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My car insurance went down a few dollars from my previous car (something about this one having more airbags), so insurance wasn’t a major point for me. The one expense that did increase is gas; I now have to use premium fuel so my engine stays happy. But with my car payment being under $200 per month, I can afford it.
My favorite part about financing a used car? The loan is for three years, which means I only have two years left to go!
It feels amazing to know my car will be paid off soon, and I won’t have to worry about car payments at all.
7 Tips for How to Buy a Used Car
1. Know how much car you can afford.
Decide on the estimated monthly payment you’re able to afford, and shop based on that number. Remember the costs associated with buying a car, such as taxes, fees, and a down payment if you plan to make one.
2. Consider factors beyond the monthly payment.
Will your insurance increase? What’s the gas mileage like on the used car? Will you spend more on gas? Research the specific car you want to buy so that you can get an idea of its reliability, predicted maintenance costs and common issues.
3. Take it to your own mechanic.
When you buy a used car, it’s important to have a mechanic check it out and alert you to any potential issues. I’ve done this for both cars I owned.
4. Check the car’s history report.
Input the car’s vehicle identification number into an online service such as CARFAX or AutoCheck. You’ll be able to see the car’s accident reports, its title, and the number of owners. Choose a car with only a few owners and without a salvage title.
5. Look for low mileage.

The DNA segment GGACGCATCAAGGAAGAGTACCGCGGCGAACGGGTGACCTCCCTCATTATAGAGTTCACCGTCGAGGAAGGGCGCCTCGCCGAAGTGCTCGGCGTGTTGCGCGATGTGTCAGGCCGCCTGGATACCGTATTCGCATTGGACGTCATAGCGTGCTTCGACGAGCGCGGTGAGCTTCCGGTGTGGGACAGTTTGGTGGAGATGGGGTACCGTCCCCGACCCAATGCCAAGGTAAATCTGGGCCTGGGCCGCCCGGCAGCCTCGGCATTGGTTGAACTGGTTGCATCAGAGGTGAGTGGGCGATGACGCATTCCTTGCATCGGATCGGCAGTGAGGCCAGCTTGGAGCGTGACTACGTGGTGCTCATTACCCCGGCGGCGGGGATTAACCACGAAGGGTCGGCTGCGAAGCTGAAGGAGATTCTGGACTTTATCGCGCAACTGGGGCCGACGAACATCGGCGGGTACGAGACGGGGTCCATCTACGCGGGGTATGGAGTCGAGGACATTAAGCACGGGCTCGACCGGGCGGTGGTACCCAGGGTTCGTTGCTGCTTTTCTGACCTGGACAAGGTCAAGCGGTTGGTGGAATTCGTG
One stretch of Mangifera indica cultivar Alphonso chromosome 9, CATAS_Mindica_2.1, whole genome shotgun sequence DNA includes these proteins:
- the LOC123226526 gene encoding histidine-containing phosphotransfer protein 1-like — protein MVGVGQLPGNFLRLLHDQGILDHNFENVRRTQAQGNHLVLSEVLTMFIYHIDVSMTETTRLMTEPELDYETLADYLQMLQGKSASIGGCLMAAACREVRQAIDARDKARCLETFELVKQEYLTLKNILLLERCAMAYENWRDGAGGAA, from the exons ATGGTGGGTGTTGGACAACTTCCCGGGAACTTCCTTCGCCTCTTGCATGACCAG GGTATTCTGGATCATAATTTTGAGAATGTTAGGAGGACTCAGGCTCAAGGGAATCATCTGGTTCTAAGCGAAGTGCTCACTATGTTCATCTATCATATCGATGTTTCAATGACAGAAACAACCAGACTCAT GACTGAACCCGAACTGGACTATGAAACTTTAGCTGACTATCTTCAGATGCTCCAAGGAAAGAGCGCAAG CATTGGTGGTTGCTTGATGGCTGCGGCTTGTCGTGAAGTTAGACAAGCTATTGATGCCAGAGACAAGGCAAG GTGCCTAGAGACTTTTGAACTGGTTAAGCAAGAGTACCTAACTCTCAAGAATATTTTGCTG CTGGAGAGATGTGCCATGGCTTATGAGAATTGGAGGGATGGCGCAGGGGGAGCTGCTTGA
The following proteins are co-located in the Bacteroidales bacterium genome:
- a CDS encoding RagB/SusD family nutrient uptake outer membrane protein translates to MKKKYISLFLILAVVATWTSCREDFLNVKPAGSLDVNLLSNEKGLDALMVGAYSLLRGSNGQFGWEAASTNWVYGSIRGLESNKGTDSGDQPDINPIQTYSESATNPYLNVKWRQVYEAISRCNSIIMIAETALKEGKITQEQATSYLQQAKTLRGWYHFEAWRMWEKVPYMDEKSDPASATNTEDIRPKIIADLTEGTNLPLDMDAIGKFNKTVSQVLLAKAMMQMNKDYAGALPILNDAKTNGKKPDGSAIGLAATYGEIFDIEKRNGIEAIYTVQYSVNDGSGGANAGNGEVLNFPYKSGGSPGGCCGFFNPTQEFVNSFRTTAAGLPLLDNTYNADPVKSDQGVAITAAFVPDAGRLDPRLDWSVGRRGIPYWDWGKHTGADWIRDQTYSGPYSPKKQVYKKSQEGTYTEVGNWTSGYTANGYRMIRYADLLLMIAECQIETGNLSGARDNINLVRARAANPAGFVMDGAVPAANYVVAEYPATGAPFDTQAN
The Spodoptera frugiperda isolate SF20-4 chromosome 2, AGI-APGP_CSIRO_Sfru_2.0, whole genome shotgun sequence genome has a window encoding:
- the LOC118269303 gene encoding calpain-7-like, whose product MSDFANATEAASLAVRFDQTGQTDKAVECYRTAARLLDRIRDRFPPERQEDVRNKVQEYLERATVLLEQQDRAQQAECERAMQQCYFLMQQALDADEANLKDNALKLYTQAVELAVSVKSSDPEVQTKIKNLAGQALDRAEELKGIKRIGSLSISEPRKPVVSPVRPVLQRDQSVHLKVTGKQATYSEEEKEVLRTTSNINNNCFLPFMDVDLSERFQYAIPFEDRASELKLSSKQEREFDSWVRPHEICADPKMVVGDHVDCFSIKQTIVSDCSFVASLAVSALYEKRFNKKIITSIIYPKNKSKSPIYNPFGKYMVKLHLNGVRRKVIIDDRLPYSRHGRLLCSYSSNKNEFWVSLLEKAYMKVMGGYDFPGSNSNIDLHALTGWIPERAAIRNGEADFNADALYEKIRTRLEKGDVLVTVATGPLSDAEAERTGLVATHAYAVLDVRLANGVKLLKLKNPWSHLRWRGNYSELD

This one might seem like a given, but it’s important to not get caught up in the physical appearance and consider mechanical health as well. The average mileage for a car is about 10,000 per year. I bought my 2002 car with only 75,000 miles on it. Turns out, a car of that age would typically have double that mileage.
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Remember to cross-check the mileage on the odometer with the mileage listed in CARFAX or another history report. Shady dealers will sometimes roll the odometer back to make it look like a better deal.
6. Save up a down payment.
Even though you’re financing a cheaper used vehicle, you’ll still need to have a little cash saved up. Whether it’s for a down payment or to cover any fees, you’ll want a cushion. To make this step a little easier, look into a few ways you can make easy money at home and save any extra money you make.
7. Consider a certified pre-owned car.
Certified pre-owned cars are offered by large brands at cheaper prices than a new car, but not as cheap as a used car. Depending on the brand, CPO cars come with special inspections, warranties, and sometimes vehicle history. This might be a good option if the dealer offers a special warranty that isn’t available if you purchase a used car. However, if your main concern is the purchase price, it might still be best to go with a used car.
Why Should I Buy a Used Car? The Bottom Line
Choosing the right used car can definitely be a process, but it’s important to be involved every step of the way. Even though you won’t be able to say you have the latest and greatest technology, buying a used car is one of the best ways to save money.
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Plus, I promise you’ll feel better having a 100 percent paid-off vehicle — no more monthly car payment! — within a few years.
Jacquelyn Pica is a staff writer at the Penny Hoarder. Find her on Twitter @JacquelynTPH.